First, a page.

So we had a bit of a Moment, out there on the smoker’s porch, us crying and people edging away, trying to give us space in the crowded din. Turns out her name is Stephanie and her long-term ex, John, was Jon’s best friend. Twenty years, they grew up together. She has contact info for his family and his old bicycle, the black one I helped him build five years ago, the one that came up to my solar plexus. She asked me if I wanted it. I asked her how on earth she came to know I was connected with Jon. And this is where it blossoms past merely improbable into a full fledged soap-opera list of associations, as if my night hadn’t been ridiculous enough. (Remember, this is the same evening that started with a transit stabbing.)

Stephanie found my post about visiting Mackenzie, who lives on the block Jon did, through the blog of the woman who used to roomie with the love of my life, the one who slept with him as soon as I went out of town.

Right. Now that’s over with, let’s get on with the rest of the night. I’m not even up to midnight yet.


What I Did The Last Summer Weekend (to Friday, around tennish)

Impossible, this last weekend, mythology in my bed, history approaching me blind, yet wonderful. L’shana tova! Ketiva v’chatima tova.

These are my Days of Awe:

The original Friday plan was a very loosely defined, “Go To Concert”, that began with stepping out from my apartment in time for a bus that would get me to the Railway Club at nine. Easy enough. Half way to the venue, however, a man was stabbed stepping off the bus. Right in the ribs. Welcome to the poorest postal code in Canada. The assailant ran off. No way to see who it was, no way to ever find out.

This being an insulated part of the world, no one else knew what to do with violence, and so sat uselessly back, looking too shocked to move, but Crackton is my old neighborhood. This sort of thing happens practically bi-weekly. Abandoning my things to the back of the bus, I began giving orders. “Who has a cell-phone? Did anyone see what happened? Call this in.” I got a pair of sterile plastic gloves from the driver and set in staunching the blood with a bunched strip of shirt torn from the wounded man and tried to keep him awake. Paramedics arrived twenty minutes later, (slower than pizza delivery), tell me he’ll be fine, and drop me off, late and shaky, outside the Railway Club.

Not the most auspicious beginning to a night out.

Shane‘s was the first table I found in the crowd. I saved a seat with them, tried to explain what I’d been doing, found myself suddenly in the middle of a conversation about trying to look professional in a miniskirt, gave up, and went looking to see who else had showed up. (Not that it isn’t possible, they seemed very sure). There was a row by the bar, another table in the very back, and a group out on the smoking deck. It was comforting, I’d only given people a day’s warning, and – yet here they were, a little bit of everywhere. One darling friend told me she hadn’t even checked what was playing, but merely came on my invitation. After my stressful transit adventure, her comment was a cliche ray of light in the murky pub darkness.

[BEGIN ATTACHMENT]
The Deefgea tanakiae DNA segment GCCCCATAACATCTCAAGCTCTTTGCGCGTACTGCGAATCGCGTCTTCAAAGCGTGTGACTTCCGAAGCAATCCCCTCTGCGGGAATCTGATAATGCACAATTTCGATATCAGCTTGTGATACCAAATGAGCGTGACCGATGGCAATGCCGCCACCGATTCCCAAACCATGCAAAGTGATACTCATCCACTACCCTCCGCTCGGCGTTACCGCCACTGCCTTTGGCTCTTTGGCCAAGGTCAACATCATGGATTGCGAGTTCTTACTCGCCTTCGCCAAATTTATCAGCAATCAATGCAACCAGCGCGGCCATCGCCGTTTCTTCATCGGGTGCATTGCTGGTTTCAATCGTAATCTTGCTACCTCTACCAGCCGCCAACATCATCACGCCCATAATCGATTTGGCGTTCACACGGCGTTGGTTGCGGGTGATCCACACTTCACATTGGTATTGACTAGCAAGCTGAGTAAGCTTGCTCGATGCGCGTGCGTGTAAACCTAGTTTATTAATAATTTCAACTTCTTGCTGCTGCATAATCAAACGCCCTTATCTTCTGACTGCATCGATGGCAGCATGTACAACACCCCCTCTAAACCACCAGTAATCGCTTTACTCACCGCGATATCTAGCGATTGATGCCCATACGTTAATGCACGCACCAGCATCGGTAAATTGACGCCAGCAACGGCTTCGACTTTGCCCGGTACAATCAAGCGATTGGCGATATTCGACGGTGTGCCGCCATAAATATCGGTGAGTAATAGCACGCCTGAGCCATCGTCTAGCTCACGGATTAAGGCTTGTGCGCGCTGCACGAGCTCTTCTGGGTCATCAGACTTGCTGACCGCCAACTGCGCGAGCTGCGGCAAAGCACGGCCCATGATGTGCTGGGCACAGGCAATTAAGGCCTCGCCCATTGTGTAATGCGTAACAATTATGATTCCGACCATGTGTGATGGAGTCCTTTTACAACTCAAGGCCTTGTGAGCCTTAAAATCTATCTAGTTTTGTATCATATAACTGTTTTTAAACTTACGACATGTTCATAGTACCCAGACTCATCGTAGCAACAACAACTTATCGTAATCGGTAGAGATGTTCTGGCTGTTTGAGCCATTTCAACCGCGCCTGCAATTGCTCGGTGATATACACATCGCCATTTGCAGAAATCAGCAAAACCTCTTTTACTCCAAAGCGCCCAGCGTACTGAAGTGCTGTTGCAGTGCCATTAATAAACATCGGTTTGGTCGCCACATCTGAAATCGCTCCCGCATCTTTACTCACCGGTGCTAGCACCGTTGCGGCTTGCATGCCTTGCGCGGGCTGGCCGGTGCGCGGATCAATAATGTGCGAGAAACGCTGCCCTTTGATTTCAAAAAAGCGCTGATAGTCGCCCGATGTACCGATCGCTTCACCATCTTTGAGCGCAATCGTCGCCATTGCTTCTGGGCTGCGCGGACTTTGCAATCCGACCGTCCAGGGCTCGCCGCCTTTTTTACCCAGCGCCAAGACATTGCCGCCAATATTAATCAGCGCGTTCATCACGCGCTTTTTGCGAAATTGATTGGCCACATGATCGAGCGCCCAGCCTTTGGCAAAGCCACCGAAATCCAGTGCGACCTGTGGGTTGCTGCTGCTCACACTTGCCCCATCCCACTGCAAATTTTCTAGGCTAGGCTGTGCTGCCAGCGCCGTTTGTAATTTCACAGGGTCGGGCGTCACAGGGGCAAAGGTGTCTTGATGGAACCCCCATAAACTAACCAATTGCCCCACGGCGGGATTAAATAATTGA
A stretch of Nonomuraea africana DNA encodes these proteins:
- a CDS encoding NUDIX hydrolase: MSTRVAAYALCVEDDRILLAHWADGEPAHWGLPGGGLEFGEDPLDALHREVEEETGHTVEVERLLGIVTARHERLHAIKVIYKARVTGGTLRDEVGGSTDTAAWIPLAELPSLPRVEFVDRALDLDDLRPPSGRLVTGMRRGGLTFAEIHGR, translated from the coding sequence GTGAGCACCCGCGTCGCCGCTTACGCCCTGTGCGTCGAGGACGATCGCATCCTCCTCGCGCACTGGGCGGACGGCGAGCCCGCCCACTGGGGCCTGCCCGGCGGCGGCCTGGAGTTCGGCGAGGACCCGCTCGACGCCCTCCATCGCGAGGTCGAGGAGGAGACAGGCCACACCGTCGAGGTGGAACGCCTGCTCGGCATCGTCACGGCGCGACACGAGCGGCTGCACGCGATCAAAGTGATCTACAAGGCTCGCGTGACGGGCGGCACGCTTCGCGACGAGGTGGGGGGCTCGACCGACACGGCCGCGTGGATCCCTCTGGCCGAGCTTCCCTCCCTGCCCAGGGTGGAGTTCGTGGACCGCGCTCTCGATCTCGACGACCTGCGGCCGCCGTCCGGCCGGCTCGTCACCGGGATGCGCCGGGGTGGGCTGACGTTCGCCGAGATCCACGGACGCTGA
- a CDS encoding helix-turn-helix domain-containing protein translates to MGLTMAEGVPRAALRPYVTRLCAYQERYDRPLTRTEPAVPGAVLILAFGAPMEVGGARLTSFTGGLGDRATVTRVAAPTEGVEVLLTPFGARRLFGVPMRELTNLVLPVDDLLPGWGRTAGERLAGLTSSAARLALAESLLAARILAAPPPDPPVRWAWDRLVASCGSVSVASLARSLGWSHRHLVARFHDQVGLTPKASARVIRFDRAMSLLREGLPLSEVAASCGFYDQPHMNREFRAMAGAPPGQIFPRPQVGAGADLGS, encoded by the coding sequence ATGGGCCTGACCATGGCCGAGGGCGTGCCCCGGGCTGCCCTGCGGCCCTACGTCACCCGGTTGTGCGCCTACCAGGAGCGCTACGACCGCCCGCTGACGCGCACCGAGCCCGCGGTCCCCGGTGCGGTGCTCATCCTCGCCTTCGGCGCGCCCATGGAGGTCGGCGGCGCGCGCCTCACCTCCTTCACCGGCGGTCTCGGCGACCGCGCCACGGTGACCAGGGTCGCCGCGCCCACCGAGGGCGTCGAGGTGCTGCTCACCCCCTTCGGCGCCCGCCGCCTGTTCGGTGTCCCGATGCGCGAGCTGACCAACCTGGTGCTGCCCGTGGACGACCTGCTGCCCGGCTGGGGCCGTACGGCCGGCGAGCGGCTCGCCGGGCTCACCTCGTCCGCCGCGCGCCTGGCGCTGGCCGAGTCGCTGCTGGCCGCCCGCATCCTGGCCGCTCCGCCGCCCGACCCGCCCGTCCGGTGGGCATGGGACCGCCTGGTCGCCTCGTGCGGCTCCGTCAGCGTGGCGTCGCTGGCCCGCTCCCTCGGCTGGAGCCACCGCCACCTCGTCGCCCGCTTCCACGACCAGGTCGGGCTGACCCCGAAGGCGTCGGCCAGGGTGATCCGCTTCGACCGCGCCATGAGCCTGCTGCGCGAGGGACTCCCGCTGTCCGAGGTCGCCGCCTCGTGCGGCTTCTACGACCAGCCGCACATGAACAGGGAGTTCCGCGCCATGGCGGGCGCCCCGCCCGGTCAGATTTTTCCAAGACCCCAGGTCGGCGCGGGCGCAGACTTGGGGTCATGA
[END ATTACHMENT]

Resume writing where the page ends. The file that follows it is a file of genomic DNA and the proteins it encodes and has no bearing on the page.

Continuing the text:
The concert, thankfully, was phenomenal. I parked myself up right against the stage and watched rapt for the entire show. That 1 Guy plays with an exuberant precision, like a holy embodiment of joyful, theatrical grace. It washed the entire medical emergency right out of my system. I’ve never seen anything like it. I don’t think there is anything like it. His instrument is an intrepid midi-wired double-necked upright bass made out of pipe and studded with triggers, but not really. And while he sings and enthusiastically plays this poetic contraption, building intense, complex sample loops, he’s mucking elegantly about with three kick pedals, a snare drum, and a saw. It’s almost overwhelming, like watching a sound-cultivating conjurer with as much energy as a coke-high David Byrne. {check if he’s playing near you}


I, BRAINEATER and 12 MIDNITE: LOUD LOWBROW: The Art, The Cars, The Music!

Saturday, September 22nd
12 noon to 12 midnight at The Chapel
(304 Dunlevy St. Vancouver)


&nbsp &nbsp Count on Canada’s crowned kings of Lowbrow art to choose The CHAPEL, a converted Downtown-Eastside funeral home as the location to mount the show that is destined to breathe new life into the corpse of Vancouver’s modern art scene.

&nbsp &nbsp It is in these grand environs that I, Braineater and 12 Midnite will present an 8000 square foot show of the art that has kept these two at the front of the rat pack for the last two decades. From Braineater’s classic blockhead paintings or his buxom devil-girls and Midnite’s graffiti imagery and neon art to the newest work that’ll be so fresh it’ll still be sticky, fans old and new will get a chance to see Lowbrow as it was intended: really big and a little scary.

&nbsp &nbsp Of course, hot rods have always been a key ingredient in the Lowbrow culture and this show’s got them in spades. “One-man-hot-rod-gang” 12 Midnite will very fittingly, considering the venue, be unveiling his in-progress hot rod 1963 Pontiac “Boneville” Hearse along with a slew of his other cars in all their battle-worn and flat black glory, while not to be left in anyone’s exhaust cloud, “Lowbrow lout” Braineater will revive his 54 Desoto custom, “Draconia” for the occasion.

&nbsp &nbsp Both I,Braineater and 12 Midnite have always included musical performances in their art shows, and this one will certainly continue that tradition.
&nbsp &nbsp I, Braineater is a musical chameleon so we can only guess at what form his music will take this time, be in sweaty glam-punk or cool electronica, it’ll be Braineater through and through.
&nbsp &nbsp 12 MIDNITE will be debuting songs off his soon to be released CD “Sweet Turns Sour” which will be available as a limited-edition pre-release at the show. This will also mark the professional debut of Midnite’s son, Harley Slade who will be playing guitar and keyboard in the band which will also include Pointed Stick Tony Bardach on bass and drummer Marc L’esperance.

Though the day-long show is free to attend and all ages are welcome, the evening performance will have a $5 cover charge from 8PM on and tickets will be available at the door.